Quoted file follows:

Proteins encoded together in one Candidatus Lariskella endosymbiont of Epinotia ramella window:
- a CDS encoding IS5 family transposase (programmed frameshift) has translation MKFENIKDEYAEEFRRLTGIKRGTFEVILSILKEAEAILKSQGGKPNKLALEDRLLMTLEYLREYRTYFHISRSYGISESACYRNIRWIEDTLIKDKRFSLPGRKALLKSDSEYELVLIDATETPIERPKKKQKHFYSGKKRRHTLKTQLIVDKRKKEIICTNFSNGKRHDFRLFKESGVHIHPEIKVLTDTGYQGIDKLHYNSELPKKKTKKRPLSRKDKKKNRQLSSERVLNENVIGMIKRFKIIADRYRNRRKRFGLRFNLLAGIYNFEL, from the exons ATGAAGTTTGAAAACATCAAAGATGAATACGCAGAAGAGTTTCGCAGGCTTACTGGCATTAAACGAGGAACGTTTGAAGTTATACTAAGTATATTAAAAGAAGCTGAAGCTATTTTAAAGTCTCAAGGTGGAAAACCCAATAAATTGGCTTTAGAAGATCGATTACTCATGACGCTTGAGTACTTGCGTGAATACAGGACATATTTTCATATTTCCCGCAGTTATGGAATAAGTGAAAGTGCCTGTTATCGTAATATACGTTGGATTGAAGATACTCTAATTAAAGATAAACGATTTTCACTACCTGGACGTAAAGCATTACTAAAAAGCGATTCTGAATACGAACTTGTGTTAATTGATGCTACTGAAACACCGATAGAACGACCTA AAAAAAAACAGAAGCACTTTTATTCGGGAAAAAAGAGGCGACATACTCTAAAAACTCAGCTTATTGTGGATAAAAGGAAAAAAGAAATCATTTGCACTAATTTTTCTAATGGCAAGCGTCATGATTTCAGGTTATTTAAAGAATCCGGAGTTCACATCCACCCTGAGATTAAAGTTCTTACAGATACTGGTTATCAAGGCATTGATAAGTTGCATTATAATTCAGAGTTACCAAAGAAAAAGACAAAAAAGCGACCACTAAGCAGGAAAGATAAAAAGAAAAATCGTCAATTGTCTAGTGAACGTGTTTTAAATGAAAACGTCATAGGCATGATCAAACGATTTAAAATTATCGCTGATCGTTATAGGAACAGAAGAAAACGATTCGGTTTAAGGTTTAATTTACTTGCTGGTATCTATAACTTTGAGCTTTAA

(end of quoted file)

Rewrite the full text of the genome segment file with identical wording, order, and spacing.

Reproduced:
Proteins encoded together in one Candidatus Lariskella endosymbiont of Epinotia ramella window:
- a CDS encoding IS5 family transposase (programmed frameshift) has translation MKFENIKDEYAEEFRRLTGIKRGTFEVILSILKEAEAILKSQGGKPNKLALEDRLLMTLEYLREYRTYFHISRSYGISESACYRNIRWIEDTLIKDKRFSLPGRKALLKSDSEYELVLIDATETPIERPKKKQKHFYSGKKRRHTLKTQLIVDKRKKEIICTNFSNGKRHDFRLFKESGVHIHPEIKVLTDTGYQGIDKLHYNSELPKKKTKKRPLSRKDKKKNRQLSSERVLNENVIGMIKRFKIIADRYRNRRKRFGLRFNLLAGIYNFEL, from the exons ATGAAGTTTGAAAACATCAAAGATGAATACGCAGAAGAGTTTCGCAGGCTTACTGGCATTAAACGAGGAACGTTTGAAGTTATACTAAGTATATTAAAAGAAGCTGAAGCTATTTTAAAGTCTCAAGGTGGAAAACCCAATAAATTGGCTTTAGAAGATCGATTACTCATGACGCTTGAGTACTTGCGTGAATACAGGACATATTTTCATATTTCCCGCAGTTATGGAATAAGTGAAAGTGCCTGTTATCGTAATATACGTTGGATTGAAGATACTCTAATTAAAGATAAACGATTTTCACTACCTGGACGTAAAGCATTACTAAAAAGCGATTCTGAATACGAACTTGTGTTAATTGATGCTACTGAAACACCGATAGAACGACCTA AAAAAAAACAGAAGCACTTTTATTCGGGAAAAAAGAGGCGACATACTCTAAAAACTCAGCTTATTGTGGATAAAAGGAAAAAAGAAATCATTTGCACTAATTTTTCTAATGGCAAGCGTCATGATTTCAGGTTATTTAAAGAATCCGGAGTTCACATCCACCCTGAGATTAAAGTTCTTACAGATACTGGTTATCAAGGCATTGATAAGTTGCATTATAATTCAGAGTTACCAAAGAAAAAGACAAAAAAGCGACCACTAAGCAGGAAAGATAAAAAGAAAAATCGTCAATTGTCTAGTGAACGTGTTTTAAATGAAAACGTCATAGGCATGATCAAACGATTTAAAATTATCGCTGATCGTTATAGGAACAGAAGAAAACGATTCGGTTTAAGGTTTAATTTACTTGCTGGTATCTATAACTTTGAGCTTTAA